With another exciting day of Campus Legends around the corner, team captain Darrel “Chael” Ng of Kaplan’s Valorant squad joined us to speak about his involvement in tertiary esports and the preparations his team has made.
Hi Darrel, thanks for joining me today. First off, tell me a bit about yourself and how you were introduced to Campus Legends!
Currently, I major in Web Communication at Murdoch University. I was first introduced to esports when I joined a cybergaming club in ITE a few years ago. Later, I played League of Legends in the Singapore Garena Campus League (SGCL) after seeing an advertisement. As for Valorant, I’m an Omen one-trick and I have been playing him since the beta.
I found out about Campus Legends through email – Kaplan sent a few emails about it. I got quite lucky by seeing the email in time because I rarely check my inbox other than for timetables and academic matters.
Nowadays, with everything going online, this kind of online advertising does help. Otherwise, it would be like the DoTA or CS:GO competitions in the past, where everything was quite small, niche, and kept within the community.
Right, so how has the team been preparing for the upcoming matches? Is it just something you do in your free time or do you get support from your CCA?
For our prep, we’ve mainly been training together, playing solo queue as a five-stack or sometimes not even as a full team. But we haven’t come into contact with any of the other teams competing this time, so we haven’t played any scrims against them yet.
Internally, we had a two-day training programme where we met and trained for two to three hours. We got to know more about one another and played together. We also had a trainer who guided us on how to improve. Despite the short period of time, I felt that he really helped the team a lot in identifying areas that we had to improve on.
Based on the work the team has put in so far, are there any clear strengths or weaknesses that you’ve identified?
Considering all the matches we’ve played together, I feel that our defence is quite solid but we do need to work on attacking. Overall, our focus is on playing more to hone our skills as a team and to build the team rapport, so that we can perform even if we aren’t our comfort picks.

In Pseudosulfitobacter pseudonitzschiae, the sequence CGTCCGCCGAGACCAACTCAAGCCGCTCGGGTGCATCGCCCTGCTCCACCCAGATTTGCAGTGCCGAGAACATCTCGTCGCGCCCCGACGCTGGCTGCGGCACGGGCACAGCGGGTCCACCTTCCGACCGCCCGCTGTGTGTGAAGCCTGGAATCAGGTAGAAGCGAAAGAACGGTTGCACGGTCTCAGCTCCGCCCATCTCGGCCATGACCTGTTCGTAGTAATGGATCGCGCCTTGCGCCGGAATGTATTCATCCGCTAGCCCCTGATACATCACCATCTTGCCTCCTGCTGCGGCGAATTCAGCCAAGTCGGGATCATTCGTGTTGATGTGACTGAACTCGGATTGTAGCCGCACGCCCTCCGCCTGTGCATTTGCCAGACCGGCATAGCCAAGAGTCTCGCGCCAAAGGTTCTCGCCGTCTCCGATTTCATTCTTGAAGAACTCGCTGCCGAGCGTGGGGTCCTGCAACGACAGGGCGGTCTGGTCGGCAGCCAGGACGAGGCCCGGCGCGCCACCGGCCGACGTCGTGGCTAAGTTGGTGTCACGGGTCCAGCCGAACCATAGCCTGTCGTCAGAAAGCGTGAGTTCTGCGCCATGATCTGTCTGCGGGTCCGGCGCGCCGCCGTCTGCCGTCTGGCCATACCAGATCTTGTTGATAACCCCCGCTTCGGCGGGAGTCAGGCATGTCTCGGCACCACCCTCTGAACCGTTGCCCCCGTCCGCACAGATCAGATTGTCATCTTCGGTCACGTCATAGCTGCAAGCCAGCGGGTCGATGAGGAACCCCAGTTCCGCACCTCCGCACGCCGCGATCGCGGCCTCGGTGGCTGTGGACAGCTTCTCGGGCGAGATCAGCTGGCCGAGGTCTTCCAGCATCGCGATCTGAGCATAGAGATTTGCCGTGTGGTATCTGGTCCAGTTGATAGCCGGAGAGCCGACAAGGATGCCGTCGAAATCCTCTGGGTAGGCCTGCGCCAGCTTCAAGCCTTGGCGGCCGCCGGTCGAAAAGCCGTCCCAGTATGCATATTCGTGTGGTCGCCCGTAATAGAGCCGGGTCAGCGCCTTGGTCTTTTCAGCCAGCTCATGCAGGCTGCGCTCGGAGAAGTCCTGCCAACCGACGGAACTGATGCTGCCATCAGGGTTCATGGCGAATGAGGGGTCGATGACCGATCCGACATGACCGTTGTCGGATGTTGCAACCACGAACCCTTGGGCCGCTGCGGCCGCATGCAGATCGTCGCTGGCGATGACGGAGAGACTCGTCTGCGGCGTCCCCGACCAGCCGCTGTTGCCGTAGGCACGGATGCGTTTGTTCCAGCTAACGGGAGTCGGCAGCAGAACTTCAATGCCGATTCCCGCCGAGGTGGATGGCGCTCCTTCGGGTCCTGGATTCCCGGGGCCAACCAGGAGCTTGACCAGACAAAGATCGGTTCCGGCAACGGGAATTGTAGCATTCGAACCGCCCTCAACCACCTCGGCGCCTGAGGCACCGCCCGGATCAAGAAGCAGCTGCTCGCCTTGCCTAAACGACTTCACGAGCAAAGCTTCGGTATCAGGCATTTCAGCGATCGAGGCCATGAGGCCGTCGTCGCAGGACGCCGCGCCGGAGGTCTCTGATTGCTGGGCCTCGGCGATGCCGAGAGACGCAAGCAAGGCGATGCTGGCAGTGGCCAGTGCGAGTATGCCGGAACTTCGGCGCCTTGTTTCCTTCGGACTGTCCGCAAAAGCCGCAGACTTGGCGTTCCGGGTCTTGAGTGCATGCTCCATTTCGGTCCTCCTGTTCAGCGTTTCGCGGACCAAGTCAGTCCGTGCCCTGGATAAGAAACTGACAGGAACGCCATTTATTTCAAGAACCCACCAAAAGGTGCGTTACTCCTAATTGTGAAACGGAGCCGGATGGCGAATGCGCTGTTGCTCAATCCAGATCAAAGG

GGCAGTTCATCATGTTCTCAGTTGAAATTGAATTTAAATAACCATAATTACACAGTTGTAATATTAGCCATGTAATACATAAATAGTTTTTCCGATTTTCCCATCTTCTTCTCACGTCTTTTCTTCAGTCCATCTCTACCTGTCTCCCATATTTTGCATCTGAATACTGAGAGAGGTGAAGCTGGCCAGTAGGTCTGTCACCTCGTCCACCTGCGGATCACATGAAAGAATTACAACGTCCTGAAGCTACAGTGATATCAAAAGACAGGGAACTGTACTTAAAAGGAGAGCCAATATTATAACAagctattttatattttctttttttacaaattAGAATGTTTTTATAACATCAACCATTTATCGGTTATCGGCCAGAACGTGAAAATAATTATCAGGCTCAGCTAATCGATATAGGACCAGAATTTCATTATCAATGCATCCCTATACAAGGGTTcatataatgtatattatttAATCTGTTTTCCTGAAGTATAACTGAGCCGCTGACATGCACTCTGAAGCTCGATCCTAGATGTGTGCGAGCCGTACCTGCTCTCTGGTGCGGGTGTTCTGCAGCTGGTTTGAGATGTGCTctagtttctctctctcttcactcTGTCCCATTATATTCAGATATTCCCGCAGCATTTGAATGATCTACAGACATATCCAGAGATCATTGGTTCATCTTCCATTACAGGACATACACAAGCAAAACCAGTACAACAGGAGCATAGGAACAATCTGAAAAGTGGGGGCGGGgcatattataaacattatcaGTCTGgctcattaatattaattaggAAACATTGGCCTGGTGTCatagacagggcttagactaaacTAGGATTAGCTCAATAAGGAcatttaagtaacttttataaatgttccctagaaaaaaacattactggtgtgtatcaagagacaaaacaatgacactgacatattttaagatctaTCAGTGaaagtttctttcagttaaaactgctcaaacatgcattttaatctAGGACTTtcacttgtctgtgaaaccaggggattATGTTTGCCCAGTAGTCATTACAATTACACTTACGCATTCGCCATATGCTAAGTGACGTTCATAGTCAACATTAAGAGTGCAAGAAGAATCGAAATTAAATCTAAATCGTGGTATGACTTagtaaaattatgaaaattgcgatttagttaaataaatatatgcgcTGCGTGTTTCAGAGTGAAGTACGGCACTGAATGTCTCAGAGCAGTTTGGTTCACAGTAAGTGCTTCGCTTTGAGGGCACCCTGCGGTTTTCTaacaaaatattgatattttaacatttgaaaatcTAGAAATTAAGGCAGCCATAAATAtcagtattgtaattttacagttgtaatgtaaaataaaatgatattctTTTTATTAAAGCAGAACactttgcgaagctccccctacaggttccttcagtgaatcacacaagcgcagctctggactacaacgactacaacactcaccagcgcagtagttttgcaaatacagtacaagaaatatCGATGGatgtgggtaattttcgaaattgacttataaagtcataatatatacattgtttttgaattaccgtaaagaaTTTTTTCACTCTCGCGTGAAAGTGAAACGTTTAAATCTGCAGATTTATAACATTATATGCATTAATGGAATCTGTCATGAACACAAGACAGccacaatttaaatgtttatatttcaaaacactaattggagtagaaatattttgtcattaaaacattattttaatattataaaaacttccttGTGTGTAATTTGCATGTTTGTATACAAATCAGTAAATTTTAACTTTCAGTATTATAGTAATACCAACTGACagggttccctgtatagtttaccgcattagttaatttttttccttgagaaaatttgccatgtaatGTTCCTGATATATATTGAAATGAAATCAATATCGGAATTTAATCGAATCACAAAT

Another concern is playing on stage because none of my teammates have played on a stage before. Playing online is a whole lot different because there is no crowd and no stage fright; everyone is in their comfort zone.
What about your expectations for yourselves in this tournament? How far do you see the team advancing?
Right now, I just hope to make playoffs. Overall, if you look at Group A, NUS has NAOM and xhum0n so their line-up is quite stacked.
NUS did drop to the lower bracket after losing to SP though. Did that influence you or your teammates?
Odds-wise, I think it remains the same but it did give us a small boost. Their loss shows that they are human too. They aren’t robots so they’ll inevitably make mistakes and whatnot. And of course, there’s no fixed way to play Valorant. At the end of the day, upsets can happen, and underdogs can prove to be the better team.
Speaking of underdogs, we saw Paper Rex finishing top four at VCT Reykjavik. How do you see this impacting the outlook towards esports here?
Paper Rex going into VCT and having such a strong performance definitely shocked the whole world. Thanks to them, they showed that even a Singaporean organisation or team can do well, and this has helped to elevate the esports situation in our region – not just in Singapore but also in Indonesia and Malaysia. This has helped to build publicity and awareness of esports.
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